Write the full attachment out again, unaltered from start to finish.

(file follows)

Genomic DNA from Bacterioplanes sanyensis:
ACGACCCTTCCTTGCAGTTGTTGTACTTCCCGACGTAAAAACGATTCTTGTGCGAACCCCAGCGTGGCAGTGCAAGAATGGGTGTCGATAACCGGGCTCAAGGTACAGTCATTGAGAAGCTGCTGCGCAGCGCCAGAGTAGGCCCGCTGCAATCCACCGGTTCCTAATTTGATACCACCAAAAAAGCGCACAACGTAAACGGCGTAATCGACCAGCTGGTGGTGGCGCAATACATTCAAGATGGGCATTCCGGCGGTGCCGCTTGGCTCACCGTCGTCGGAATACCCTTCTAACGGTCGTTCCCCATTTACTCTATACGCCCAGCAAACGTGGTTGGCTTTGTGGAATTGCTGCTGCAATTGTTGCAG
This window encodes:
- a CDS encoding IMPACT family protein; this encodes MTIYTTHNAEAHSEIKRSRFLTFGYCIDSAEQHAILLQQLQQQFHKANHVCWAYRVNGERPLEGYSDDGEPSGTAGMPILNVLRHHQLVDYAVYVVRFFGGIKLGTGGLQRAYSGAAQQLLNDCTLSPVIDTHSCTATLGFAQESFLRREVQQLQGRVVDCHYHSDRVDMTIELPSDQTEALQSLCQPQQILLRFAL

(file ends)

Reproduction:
Genomic DNA from Bacterioplanes sanyensis:
ACGACCCTTCCTTGCAGTTGTTGTACTTCCCGACGTAAAAACGATTCTTGTGCGAACCCCAGCGTGGCAGTGCAAGAATGGGTGTCGATAACCGGGCTCAAGGTACAGTCATTGAGAAGCTGCTGCGCAGCGCCAGAGTAGGCCCGCTGCAATCCACCGGTTCCTAATTTGATACCACCAAAAAAGCGCACAACGTAAACGGCGTAATCGACCAGCTGGTGGTGGCGCAATACATTCAAGATGGGCATTCCGGCGGTGCCGCTTGGCTCACCGTCGTCGGAATACCCTTCTAACGGTCGTTCCCCATTTACTCTATACGCCCAGCAAACGTGGTTGGCTTTGTGGAATTGCTGCTGCAATTGTTGCAG
This window encodes:
- a CDS encoding IMPACT family protein; this encodes MTIYTTHNAEAHSEIKRSRFLTFGYCIDSAEQHAILLQQLQQQFHKANHVCWAYRVNGERPLEGYSDDGEPSGTAGMPILNVLRHHQLVDYAVYVVRFFGGIKLGTGGLQRAYSGAAQQLLNDCTLSPVIDTHSCTATLGFAQESFLRREVQQLQGRVVDCHYHSDRVDMTIELPSDQTEALQSLCQPQQILLRFAL